It’s hard for me to argue against that point. Hard for anyone, I would say. And so the last recourse is simply to find it offensive. Cases like Martin Luther King Jr. serve as examples of religion being put to good use. And yet, he was a Baptist; and the Baptists, I find, have a checkered past in this country.
Slavery in the 19th century became the most critical moral issue dividing Baptists in the United States. Struggling to gain a foothold in the South, after the American Revolution, the next generation of Baptist preachers accommodated themselves to the leadership of southern society. Rather than challenging the gentry on slavery and urging manumission (as did the Quakers and Methodists), they began to interpret the Bible as supporting the practice of slavery and encouraged good paternalistic practices by slaveholders. They preached to slaves to accept their places and obey their masters. In the two decades after the Revolution during the Second Great Awakening, Baptist preachers abandoned their pleas that slaves be manumitted.
Religion might seem like an utterly beneficent influence in the context of MLK, but it’s not hard to look a little further back — or forward — and find it problematic instead. It’s interesting to consider the matter of interpretation that took place amongst Baptists trying to spread into the South. A hell of a thing to do, actually. Rather than stand on principle, they abandoned that principle, reinterpreted, and grew popular; and the bible, their holy book, has enough contradictions in it regarding slavery that they could actually do it. For every instance of abolitionist rhetoric…
There is neither Jew nor Greek, there is neither slave nor free man, there is neither male nor female; for you are all one in Christ Jesus.
…there is another to support the institution of slavery…
Slaves, be obedient to those who are your masters according to the flesh, with fear and trembling, in the sincerity of your heart, as to Christ;
Now, I would bet that Martin Luther King Jr. gave this some thought. And at least his Baptist religion at that point in history had learned from that mistake. Religion can have a good influence on society. Those who are guided by faith may turn out well. But this is not inevitable. Being guided by faith does not always result in good outcomes. At best, it is a guess, a shot in the dark — that is the essence of faith, after all, as even MLK’s quote above explains. Faith is no guarantee of good results. Good intentions, perhaps. Yes, well. The religious have a saying about that, too.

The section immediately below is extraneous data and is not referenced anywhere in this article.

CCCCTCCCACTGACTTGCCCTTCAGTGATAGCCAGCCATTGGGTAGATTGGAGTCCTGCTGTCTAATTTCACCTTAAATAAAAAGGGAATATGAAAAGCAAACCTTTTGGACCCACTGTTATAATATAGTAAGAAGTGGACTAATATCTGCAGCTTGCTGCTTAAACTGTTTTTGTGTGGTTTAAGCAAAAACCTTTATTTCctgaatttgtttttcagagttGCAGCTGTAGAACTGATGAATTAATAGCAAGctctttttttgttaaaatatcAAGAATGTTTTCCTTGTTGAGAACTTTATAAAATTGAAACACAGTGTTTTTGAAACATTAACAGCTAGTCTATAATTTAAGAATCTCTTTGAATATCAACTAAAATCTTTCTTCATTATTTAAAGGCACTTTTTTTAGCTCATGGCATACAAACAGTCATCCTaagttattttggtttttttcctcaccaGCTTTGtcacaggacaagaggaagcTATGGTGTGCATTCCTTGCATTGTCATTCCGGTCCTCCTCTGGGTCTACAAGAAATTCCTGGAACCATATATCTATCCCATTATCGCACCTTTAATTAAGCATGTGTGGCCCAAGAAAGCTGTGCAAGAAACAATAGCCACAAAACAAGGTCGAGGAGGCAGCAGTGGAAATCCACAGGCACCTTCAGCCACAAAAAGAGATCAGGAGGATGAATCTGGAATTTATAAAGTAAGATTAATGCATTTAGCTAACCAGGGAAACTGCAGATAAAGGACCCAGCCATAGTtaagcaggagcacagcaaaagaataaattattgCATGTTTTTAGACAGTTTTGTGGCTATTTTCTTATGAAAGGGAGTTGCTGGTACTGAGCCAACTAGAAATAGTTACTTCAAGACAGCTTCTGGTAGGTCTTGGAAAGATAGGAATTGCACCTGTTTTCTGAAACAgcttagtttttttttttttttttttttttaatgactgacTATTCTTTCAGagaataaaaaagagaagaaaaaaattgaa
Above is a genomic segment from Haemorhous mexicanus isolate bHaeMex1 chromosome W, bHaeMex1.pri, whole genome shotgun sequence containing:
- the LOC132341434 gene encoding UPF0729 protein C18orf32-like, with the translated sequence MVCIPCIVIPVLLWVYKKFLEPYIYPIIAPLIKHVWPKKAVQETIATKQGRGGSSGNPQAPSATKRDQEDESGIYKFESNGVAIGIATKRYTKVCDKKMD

The road to hell is paved with good intentions.
I reserve my worst mockery not for beliefs, but the horrible actions they inspire. We are entitled to believe what we want, but acting on it, that’s different, as religious users of peyote in this country have learned on occasion. Again — if this guilt by association offends, I suggest the believer reconsider that association. If it is bothersome to be catholic while the RCC covers up the scandal of pedophilia, if conservative evangelicals seek to pass laws to punish women for having sex, if right-wing religious nuts effectively murder their children by forbidding them simple modern medicines and choose prayer instead — the problem is not the believer’s offended sensibilities!
What’s the difference, anyway, between the likes of MLK and the case of Kara Neumann, who died of undiagnosed diabetes when her parents refused to seek medical help and chose prayer instead? In both cases we see people guided by faith. But one of them led to convictions of second-degree reckless homicide.
For my part, I will continue to choose my targets with care and criticize bad actions over mere beliefs, even if the beliefs are often disgusting. Eternal suffering in hell, for example. But I’ll try to be careful and focus on the real world and the consequences of religious beliefs. Hopefully, in return, those who are guided by faith will take it under advisement how little difference there is between them and the Neumanns.